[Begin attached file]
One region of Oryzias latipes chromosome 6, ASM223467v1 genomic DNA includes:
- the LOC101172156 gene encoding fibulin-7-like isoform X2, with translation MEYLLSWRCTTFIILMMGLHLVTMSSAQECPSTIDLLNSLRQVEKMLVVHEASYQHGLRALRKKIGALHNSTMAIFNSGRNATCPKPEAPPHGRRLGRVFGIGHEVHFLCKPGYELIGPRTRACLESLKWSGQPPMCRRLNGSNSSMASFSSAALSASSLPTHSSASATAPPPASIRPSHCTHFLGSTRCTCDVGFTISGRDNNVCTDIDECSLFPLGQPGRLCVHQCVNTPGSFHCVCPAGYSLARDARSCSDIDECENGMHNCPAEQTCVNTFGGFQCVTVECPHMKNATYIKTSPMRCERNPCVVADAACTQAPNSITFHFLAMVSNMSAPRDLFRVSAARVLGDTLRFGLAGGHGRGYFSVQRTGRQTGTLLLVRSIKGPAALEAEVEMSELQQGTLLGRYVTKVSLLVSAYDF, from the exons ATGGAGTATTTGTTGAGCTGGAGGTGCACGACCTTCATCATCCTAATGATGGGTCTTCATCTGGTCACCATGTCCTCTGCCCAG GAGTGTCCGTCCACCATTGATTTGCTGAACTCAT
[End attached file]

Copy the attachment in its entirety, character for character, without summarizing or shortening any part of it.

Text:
One region of Oryzias latipes chromosome 6, ASM223467v1 genomic DNA includes:
- the LOC101172156 gene encoding fibulin-7-like isoform X2, with translation MEYLLSWRCTTFIILMMGLHLVTMSSAQECPSTIDLLNSLRQVEKMLVVHEASYQHGLRALRKKIGALHNSTMAIFNSGRNATCPKPEAPPHGRRLGRVFGIGHEVHFLCKPGYELIGPRTRACLESLKWSGQPPMCRRLNGSNSSMASFSSAALSASSLPTHSSASATAPPPASIRPSHCTHFLGSTRCTCDVGFTISGRDNNVCTDIDECSLFPLGQPGRLCVHQCVNTPGSFHCVCPAGYSLARDARSCSDIDECENGMHNCPAEQTCVNTFGGFQCVTVECPHMKNATYIKTSPMRCERNPCVVADAACTQAPNSITFHFLAMVSNMSAPRDLFRVSAARVLGDTLRFGLAGGHGRGYFSVQRTGRQTGTLLLVRSIKGPAALEAEVEMSELQQGTLLGRYVTKVSLLVSAYDF, from the exons ATGGAGTATTTGTTGAGCTGGAGGTGCACGACCTTCATCATCCTAATGATGGGTCTTCATCTGGTCACCATGTCCTCTGCCCAG GAGTGTCCGTCCACCATTGATTTGCTGAACTCAT